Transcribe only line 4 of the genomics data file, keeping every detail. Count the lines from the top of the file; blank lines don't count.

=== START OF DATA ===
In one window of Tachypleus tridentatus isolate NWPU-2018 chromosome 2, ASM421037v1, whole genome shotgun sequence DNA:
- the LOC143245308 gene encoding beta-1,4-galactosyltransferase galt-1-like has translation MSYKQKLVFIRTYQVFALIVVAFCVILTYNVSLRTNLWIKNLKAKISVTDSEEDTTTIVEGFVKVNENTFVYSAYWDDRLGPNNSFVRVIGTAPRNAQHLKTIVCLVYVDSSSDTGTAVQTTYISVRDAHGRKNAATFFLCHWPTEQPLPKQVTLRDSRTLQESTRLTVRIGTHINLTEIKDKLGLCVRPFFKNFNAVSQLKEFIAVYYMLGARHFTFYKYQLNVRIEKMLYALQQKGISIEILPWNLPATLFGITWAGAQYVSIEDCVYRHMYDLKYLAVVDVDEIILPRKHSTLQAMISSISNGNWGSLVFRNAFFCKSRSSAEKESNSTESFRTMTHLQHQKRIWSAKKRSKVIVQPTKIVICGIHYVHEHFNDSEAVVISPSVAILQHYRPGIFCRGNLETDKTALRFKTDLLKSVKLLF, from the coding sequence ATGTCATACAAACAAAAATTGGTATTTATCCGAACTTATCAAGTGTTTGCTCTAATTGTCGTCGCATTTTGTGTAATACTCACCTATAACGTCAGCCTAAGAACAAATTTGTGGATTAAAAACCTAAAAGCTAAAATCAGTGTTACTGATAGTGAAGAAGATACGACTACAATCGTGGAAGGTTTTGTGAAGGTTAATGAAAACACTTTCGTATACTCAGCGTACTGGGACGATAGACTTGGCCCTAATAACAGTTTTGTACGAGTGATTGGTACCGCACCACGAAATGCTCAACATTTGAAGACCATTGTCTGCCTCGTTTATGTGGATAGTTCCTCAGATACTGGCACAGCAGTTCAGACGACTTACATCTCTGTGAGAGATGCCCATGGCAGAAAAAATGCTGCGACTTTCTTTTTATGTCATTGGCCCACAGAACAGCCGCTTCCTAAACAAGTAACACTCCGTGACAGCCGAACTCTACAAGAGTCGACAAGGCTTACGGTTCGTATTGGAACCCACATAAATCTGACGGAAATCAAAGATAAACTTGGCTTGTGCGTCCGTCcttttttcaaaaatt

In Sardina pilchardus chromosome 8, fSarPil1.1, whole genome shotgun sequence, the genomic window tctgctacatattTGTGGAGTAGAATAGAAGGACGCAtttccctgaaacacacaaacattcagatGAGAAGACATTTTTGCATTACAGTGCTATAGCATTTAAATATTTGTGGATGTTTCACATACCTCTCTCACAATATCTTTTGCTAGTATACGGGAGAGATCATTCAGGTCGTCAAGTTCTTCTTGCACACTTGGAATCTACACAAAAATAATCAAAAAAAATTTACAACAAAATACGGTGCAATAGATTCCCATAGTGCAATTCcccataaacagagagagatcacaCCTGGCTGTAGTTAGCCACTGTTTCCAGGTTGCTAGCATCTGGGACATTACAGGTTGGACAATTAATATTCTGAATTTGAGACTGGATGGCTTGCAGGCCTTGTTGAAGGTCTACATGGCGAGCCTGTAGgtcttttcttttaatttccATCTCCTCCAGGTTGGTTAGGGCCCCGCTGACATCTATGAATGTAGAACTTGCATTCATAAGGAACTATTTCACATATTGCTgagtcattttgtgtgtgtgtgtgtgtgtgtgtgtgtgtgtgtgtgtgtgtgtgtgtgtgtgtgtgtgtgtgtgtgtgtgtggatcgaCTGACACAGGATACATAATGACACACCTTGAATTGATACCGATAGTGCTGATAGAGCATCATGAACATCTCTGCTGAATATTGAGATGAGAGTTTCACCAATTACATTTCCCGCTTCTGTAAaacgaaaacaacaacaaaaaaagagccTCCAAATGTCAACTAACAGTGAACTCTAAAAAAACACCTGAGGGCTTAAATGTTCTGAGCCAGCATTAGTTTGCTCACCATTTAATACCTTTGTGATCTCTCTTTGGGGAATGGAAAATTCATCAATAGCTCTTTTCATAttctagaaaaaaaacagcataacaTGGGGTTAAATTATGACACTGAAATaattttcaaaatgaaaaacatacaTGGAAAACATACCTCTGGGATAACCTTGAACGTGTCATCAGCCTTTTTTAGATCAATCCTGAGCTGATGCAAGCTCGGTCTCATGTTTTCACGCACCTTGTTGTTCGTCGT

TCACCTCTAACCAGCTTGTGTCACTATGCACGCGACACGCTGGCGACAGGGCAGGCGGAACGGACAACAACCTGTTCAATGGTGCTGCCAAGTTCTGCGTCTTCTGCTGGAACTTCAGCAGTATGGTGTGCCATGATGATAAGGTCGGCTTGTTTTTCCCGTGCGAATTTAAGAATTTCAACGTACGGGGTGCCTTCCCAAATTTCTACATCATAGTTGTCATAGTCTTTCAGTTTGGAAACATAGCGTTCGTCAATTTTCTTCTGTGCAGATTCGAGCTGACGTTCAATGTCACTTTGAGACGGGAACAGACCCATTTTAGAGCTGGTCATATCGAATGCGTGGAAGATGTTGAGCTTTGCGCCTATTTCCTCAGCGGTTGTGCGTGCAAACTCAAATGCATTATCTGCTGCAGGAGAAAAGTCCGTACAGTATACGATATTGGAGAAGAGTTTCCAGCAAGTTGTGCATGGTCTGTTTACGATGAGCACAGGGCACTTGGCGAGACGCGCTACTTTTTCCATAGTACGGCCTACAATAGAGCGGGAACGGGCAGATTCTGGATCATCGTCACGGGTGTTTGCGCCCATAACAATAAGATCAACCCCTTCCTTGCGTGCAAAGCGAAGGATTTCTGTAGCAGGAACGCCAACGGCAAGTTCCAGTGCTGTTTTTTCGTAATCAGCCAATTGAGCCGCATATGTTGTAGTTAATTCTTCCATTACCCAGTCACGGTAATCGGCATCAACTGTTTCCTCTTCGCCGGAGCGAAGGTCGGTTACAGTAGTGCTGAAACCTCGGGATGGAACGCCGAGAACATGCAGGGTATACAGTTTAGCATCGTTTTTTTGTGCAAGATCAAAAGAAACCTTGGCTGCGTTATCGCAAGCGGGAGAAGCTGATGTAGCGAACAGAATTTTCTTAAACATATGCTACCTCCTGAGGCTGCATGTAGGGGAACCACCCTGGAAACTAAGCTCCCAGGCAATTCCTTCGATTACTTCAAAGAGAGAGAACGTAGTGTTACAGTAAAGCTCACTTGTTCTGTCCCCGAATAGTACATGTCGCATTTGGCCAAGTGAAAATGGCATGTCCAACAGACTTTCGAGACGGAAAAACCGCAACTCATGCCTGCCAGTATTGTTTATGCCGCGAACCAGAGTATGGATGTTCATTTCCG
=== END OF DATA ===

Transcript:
TCACCTCTAACCAGCTTGTGTCACTATGCACGCGACACGCTGGCGACAGGGCAGGCGGAACGGACAACAACCTGTTCAATGGTGCTGCCAAGTTCTGCGTCTTCTGCTGGAACTTCAGCAGTATGGTGTGCCATGATGATAAGGTCGGCTTGTTTTTCCCGTGCGAATTTAAGAATTTCAACGTACGGGGTGCCTTCCCAAATTTCTACATCATAGTTGTCATAGTCTTTCAGTTTGGAAACATAGCGTTCGTCAATTTTCTTCTGTGCAGATTCGAGCTGACGTTCAATGTCACTTTGAGACGGGAACAGACCCATTTTAGAGCTGGTCATATCGAATGCGTGGAAGATGTTGAGCTTTGCGCCTATTTCCTCAGCGGTTGTGCGTGCAAACTCAAATGCATTATCTGCTGCAGGAGAAAAGTCCGTACAGTATACGATATTGGAGAAGAGTTTCCAGCAAGTTGTGCATGGTCTGTTTACGATGAGCACAGGGCACTTGGCGAGACGCGCTACTTTTTCCATAGTACGGCCTACAATAGAGCGGGAACGGGCAGATTCTGGATCATCGTCACGGGTGTTTGCGCCCATAACAATAAGATCAACCCCTTCCTTGCGTGCAAAGCGAAGGATTTCTGTAGCAGGAACGCCAACGGCAAGTTCCAGTGCTGTTTTTTCGTAATCAGCCAATTGAGCCGCATATGTTGTAGTTAATTCTTCCATTACCCAGTCACGGTAATCGGCATCAACTGTTTCCTCTTCGCCGGAGCGAAGGTCGGTTACAGTAGTGCTGAAACCTCGGGATGGAACGCCGAGAACATGCAGGGTATACAGTTTAGCATCGTTTTTTTGTGCAAGATCAAAAGAAACCTTGGCTGCGTTATCGCAAGCGGGAGAAGCTGATGTAGCGAACAGAATTTTCTTAAACATATGCTACCTCCTGAGGCTGCATGTAGGGGAACCACCCTGGAAACTAAGCTCCCAGGCAATTCCTTCGATTACTTCAAAGAGAGAGAACGTAGTGTTACAGTAAAGCTCACTTGTTCTGTCCCCGAATAGTACATGTCGCATTTGGCCAAGTGAAAATGGCATGTCCAACAGACTTTCGAGACGGAAAAACCGCAACTCATGCCTGCCAGTATTGTTTATGCCGCGAACCAGAGTATGGATGTTCATTTCCG